The Amusement Park (1973) - restoration finished!

It's finished! George A. Romero's unseen film "The Amusement Park" from 1973 has been restored in 4k, and the restoration premiered at the New York Museum of Modern Art!

This is great news for fans of Romero, and fans of modern US cinema in general. In a review for Consequence of Sound, Matt Prigge wrote that "The Amusement Park" in a certain sense is "...the scariest film Romero ever made". From "Night of the Living Dead" we know where Romero gets his most effective scares from: the individual psyche in a social environment, and the very personal horror of failing to create healthy communication between the two. With "The Amusement Park" set to portray the problems of the elderly in society, and the film being so shocking to initial viewers it was put away, we probably can make a rough guess where this is going...

Internet Movie Database has updated the film's page with a movie poster:

Currently, there seem to be no plans for distribution, "The Amusement Park" will probably only shown on particular occasions, like the aforementioned premiere at the MoMA during the annual "To Save and Project" festival, or similar events.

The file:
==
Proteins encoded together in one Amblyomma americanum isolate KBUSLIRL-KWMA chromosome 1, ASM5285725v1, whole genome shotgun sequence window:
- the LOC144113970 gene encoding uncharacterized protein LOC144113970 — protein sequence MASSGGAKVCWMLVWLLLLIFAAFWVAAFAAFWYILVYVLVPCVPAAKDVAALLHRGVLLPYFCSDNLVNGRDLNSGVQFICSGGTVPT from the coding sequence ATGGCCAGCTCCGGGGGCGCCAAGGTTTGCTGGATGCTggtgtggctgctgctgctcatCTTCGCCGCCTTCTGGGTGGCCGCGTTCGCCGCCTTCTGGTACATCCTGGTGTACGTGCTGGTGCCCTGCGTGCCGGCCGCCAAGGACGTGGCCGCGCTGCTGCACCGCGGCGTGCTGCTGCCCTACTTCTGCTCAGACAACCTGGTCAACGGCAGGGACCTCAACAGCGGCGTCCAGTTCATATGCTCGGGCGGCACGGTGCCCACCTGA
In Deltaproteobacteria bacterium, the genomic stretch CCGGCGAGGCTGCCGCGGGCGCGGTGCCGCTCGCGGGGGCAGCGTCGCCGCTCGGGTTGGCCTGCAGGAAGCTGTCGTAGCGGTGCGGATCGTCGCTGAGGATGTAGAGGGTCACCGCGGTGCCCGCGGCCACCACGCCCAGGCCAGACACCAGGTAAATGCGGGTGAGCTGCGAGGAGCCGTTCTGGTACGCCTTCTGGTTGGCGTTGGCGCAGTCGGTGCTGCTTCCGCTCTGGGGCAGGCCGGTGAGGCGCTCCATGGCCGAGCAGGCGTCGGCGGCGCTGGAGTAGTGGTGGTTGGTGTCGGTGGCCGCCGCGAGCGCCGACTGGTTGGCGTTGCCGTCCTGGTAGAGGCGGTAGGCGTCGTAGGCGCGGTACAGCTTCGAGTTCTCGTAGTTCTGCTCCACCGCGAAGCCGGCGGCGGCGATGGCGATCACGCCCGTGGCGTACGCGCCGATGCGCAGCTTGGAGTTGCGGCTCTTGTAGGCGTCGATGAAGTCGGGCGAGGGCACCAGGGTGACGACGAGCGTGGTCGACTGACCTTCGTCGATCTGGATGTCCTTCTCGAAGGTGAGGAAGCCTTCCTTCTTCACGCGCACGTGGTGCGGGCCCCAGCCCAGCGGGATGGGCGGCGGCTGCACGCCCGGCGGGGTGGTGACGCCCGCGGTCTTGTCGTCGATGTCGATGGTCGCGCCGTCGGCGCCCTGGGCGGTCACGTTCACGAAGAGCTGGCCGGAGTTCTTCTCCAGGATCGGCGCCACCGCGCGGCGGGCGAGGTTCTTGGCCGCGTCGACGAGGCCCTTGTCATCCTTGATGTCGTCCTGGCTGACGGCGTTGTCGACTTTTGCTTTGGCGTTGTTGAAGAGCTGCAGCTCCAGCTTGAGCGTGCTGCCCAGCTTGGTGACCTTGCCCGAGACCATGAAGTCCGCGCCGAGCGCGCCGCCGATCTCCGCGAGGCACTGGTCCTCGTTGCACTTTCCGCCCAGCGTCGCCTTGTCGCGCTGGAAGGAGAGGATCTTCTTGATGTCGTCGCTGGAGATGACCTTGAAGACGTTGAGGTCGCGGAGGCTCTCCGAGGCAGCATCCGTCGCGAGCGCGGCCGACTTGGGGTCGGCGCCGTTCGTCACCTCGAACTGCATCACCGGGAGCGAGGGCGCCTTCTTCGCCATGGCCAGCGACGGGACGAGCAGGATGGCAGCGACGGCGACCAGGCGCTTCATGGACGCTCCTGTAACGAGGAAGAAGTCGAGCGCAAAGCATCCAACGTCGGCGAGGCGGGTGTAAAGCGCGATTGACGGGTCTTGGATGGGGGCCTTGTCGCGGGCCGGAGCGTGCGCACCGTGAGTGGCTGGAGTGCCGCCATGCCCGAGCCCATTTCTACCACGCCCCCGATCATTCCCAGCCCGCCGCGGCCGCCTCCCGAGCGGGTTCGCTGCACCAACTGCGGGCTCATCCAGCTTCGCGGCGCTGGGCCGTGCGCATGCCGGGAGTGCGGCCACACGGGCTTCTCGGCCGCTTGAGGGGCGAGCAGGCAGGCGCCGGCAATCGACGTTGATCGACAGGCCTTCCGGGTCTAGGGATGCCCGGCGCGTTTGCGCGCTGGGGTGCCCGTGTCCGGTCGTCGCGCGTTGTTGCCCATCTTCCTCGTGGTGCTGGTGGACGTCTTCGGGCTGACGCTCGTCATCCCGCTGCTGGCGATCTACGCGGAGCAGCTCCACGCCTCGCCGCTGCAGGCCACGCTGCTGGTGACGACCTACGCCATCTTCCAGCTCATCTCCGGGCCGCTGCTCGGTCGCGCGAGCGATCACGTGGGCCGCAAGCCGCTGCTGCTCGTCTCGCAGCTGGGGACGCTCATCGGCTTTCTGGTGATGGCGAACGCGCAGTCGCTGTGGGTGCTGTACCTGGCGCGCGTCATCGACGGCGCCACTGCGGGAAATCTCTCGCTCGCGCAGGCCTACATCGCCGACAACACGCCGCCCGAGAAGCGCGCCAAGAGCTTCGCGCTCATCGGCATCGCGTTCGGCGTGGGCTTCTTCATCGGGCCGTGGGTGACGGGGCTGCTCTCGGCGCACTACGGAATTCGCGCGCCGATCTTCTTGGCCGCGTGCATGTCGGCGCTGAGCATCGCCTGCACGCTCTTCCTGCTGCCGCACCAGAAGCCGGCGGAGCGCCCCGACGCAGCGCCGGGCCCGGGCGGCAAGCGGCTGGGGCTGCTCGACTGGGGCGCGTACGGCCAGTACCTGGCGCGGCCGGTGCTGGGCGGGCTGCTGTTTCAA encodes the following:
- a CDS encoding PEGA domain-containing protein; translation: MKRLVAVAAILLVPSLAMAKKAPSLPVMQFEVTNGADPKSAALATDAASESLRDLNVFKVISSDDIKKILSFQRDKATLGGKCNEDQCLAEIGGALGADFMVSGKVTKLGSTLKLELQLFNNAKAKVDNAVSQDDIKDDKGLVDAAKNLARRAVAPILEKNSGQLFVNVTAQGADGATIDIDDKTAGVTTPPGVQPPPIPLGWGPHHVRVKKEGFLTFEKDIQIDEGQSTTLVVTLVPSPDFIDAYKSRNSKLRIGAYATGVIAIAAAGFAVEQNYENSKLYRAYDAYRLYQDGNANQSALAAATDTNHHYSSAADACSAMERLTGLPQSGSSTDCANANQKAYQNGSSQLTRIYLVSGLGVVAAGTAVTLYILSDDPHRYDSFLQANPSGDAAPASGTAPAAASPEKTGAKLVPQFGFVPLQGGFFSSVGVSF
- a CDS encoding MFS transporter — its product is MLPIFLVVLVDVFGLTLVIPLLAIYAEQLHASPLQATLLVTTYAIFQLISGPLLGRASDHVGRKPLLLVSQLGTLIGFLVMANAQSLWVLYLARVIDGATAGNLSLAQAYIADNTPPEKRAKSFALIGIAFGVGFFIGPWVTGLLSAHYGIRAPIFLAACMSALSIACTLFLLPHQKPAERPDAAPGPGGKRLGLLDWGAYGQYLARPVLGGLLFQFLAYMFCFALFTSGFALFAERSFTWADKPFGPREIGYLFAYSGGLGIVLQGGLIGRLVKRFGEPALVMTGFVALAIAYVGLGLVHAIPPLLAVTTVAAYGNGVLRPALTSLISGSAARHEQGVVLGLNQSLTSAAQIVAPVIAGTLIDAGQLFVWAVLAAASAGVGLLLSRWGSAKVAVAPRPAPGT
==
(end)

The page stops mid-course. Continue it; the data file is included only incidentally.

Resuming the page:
Streaming-Kino: Messiah of Evil (1973), Willard Huyck, Gloria Katz

Part six of "Streaming-Kino", our series of free movies you shouldn't miss: Cult-classic "Messiah of Evil", a disorienting and unsettling tale of the unfathomable coming to town...

A coastal town slipping into madness - Willard Huyck and Gloria Katz created a surreal, stylish vision that'll give you the creeps. US American independent horror cinema at it's best. Presented to you in original 2.35:1 aspect ratio.


Fear the Walking Dead, and the San Antonio Split

"The Walking Dead" undoubtedly is one of the best and most successful TV series of the 2000s so far. But while the writers of the series episodes relied on an increasingly larger scope and more intense and shattering atmosphere, it spawned a little brother that quietly grew into something original: "Fear the Walking Dead" is originally set before the events in "The Walking Dead", has taken huge leaps forward on the timeline - and in quality. 

"Fear the Walking Dead" has evolved from a sometimes near-incoherent edit of "The Walking Dead" alikes, to a blend of post-apocalyptic zombie action epic and at least hints at a self-reflexive satire. As such it embraces the audience's oversaturation with zombie movies, and is closer to the original George-A.-Romero-esque, social- and self-aware idea of stumbling E.C. comic ghouls than most other zombie movie productions.

One scene from "Fear the Walking Dead" season 5, episode 3, in particular stands out with it's insane, hair-raising, ridiculously impossible sniper shot called the "San Antonio split". In this scene, the absurdity is taken to the max. Where George A. Romero's might've put in some reasonably realistic, yet funny scene with slipping and tumbling undead, the "San Antonio split" goes all the way into escapism, heroism, and comic territory.

But before we talk about it in more detail, let's watch it first.

Here's the scene: